LINCOLN — The political math says that Gov. Pete Ricketts needs to subtract four votes Wednesday to win a veto showdown with the Nebraska Legislature over the divisive issue of illegal immigration.
Lawmakers voted 33-11 last week to pass Legislative Bill 947, which would make immigrants who were brought to the United States unlawfully as children eligible for professional and commercial licenses.
The governor has been working hard the last few days to see that supporters of the bill Wednesday get no more than 29 votes, one fewer than the 30 needed to override his veto.
Two senators who supported the measure on final reading said Tuesday that they are reconsidering. But three other senators whom the governor lobbied already have told him that they will not flip their votes.
So the stage is set for a dramatic 60th and final day of the 2016 legislative session.
“I think it’s going to be close,” said State Sen. Heath Mello of Omaha, sponsor of LB 947.
The veto vote is a bit of a rerun for both the governor and lawmakers.
A year ago, senators voted 34-10 to override the governor’s veto of a bill that authorized Nebraska driver’s licenses for the same group of immigrants, those accepted into a federal program called Deferred Action for Childhood Arrivals, or DACA. The federal program, started in 2012 by the Obama administration, provides two-year, renewable work permits for those who grew up and were educated in the U.S. after having arrived illegally as children.
By the end of 2015, the federal government had approved 3,111 DACA applications in Nebraska.
Under this year’s bill, DACA recipients would qualify for the roughly 170 licenses that the state requires for some occupations, ranging from doctors and lawyers to teachers, plumbers and cosmetologists.
The buildup to Wednesday’s override vote prompted political sparring between the Republican governor and Mello, a Democrat.
During his monthly radio show Monday, Ricketts referred to LB 947 as “Sen. Mello’s amnesty bill.”
Tuesday, Mello pointed out that the governor signed a bill this week that repeals a ban on issuing liquor licenses to those who are not U.S. citizens. The new law says no liquor license shall be issued to “a person who is not a Nebraska resident and able to work in Nebraska.”
“DACA youth can get a liquor license to run a bar but can’t be a plumber or an electrician? It seems to be a serious contradiction,” Mello said. “It counters all of the arguments he’s been making on LB 947.”
Taylor Gage, the governor’s spokesman, said Tuesday that the bills are not comparable. He said one allows legal immigrants to get a liquor license, while Mello’s bill “would allow people who came to Nebraska illegally to acquire professional licenses.” Because the DACA program does not give immigrants legal status — but rather, temporary legal presence — the governor does not consider them to be legal immigrants.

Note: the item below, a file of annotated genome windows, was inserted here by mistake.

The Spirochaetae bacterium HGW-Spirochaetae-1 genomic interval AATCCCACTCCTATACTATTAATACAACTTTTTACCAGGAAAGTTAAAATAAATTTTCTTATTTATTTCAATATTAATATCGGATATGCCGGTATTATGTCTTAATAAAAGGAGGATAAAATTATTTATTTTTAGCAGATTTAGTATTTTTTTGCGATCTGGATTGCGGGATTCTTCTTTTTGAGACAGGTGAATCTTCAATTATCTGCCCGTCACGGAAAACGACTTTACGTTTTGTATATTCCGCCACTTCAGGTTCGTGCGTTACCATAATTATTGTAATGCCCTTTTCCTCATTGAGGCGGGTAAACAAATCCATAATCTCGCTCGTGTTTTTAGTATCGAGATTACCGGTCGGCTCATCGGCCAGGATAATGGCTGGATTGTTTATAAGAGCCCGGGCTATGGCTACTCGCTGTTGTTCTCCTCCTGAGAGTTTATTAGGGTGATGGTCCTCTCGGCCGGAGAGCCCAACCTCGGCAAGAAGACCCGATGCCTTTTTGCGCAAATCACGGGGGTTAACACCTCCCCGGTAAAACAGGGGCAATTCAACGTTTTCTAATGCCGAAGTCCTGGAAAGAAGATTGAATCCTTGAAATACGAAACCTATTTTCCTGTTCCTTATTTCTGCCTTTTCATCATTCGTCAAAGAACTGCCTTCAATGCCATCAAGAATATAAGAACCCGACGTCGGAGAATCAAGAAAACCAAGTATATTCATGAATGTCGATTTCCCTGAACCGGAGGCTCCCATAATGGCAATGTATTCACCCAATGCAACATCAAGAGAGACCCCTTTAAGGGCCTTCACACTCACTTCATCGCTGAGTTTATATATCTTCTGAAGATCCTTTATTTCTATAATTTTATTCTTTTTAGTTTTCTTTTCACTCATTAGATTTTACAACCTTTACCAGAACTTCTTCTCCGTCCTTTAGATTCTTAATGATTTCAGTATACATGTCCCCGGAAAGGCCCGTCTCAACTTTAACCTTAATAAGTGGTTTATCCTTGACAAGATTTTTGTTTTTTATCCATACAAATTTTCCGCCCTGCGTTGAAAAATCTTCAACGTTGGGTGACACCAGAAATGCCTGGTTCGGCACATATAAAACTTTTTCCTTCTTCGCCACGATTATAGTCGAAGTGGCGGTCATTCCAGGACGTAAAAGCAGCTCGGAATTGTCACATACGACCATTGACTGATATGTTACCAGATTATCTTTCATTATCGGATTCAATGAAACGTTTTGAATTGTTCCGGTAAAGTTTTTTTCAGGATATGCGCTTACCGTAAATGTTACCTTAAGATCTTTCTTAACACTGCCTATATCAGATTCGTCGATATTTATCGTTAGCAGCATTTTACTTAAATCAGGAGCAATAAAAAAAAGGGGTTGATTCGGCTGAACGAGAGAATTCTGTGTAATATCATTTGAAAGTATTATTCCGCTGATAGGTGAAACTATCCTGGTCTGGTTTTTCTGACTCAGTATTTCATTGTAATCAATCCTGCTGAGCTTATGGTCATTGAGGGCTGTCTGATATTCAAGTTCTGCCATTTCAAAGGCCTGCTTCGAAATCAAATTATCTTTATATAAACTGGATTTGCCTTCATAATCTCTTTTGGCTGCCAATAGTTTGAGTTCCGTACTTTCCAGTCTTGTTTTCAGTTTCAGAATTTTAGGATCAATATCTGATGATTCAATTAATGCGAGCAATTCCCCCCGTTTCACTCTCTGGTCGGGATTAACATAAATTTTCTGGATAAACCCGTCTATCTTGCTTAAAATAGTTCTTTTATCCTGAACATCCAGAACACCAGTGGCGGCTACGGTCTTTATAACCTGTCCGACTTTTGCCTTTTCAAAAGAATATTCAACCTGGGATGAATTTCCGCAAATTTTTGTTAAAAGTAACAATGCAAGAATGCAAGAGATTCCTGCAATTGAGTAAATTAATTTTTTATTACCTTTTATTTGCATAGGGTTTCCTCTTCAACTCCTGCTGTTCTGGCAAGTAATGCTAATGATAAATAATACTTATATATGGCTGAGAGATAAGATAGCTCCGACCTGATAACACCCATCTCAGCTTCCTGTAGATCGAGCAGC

Supporters of the measure argue that it makes no sense to block the immigrants from working in their chosen professions or trades when the federal government, which sets national immigration policy, says they are free to work and live in the country.
Ricketts countered by saying that the state should follow the “rule of law” and reject granting privileges to those lacking legal status to live permanently in the U.S.
Sen. Laura Ebke of Crete, however, said, “We’ve educated most of them. Let them work and pay taxes.”
Last year, Ebke abstained on the veto override of the driver’s license bill. This year, she said, she told the governor that she plans to vote for the override.
Sen. Brett Lindstrom of Omaha voted against the DACA bill last year. This year he voted for it, which raised questions about his position on the veto override. On Tuesday, he said he plans to vote for the override.
“I see it as a workforce issue,” he said.
Sen. Les Seiler of Hastings said the governor called last week and asked him to switch his vote. Seiler said he considered the request for a couple of days before sending a letter to the governor explaining why he won’t flip.
Seiler is chairman of the Judiciary Committee, which heard the DACA bill. He said 27 people testified in support of the measure while no one testified against.
College students who came to the hearing and spoke in favor of the bill want to pursue their chosen professions in their home state, Seiler said.
In his effort to flip votes, the governor also made the argument that the bill would open up licenses to other categories of immigrants allowed to work by the federal government. Those could include immigrants seeking asylum.
That argument carries weight for Sen. Dan Hughes of Venango, who voted for LB 947 last week and voted to override the governor last year. On Tuesday, he said he now has serious concerns about the bill.
“I think that’s a reason why a lot of immigrants come to this country. They come from nations where the rule of law is not as strong as it is in this one,” he said.
Sen. Curt Friesen of Henderson supported the driver’s license bill last year and the professional licenses bill this year. He said he remains sympathetic to the idea of keeping the best and brightest in the state, but he’s also re-evaluating whether this year’s bill is too broad.
“I’m firmly sitting on top of the fence,” he said. “I can argue both sides of this.”
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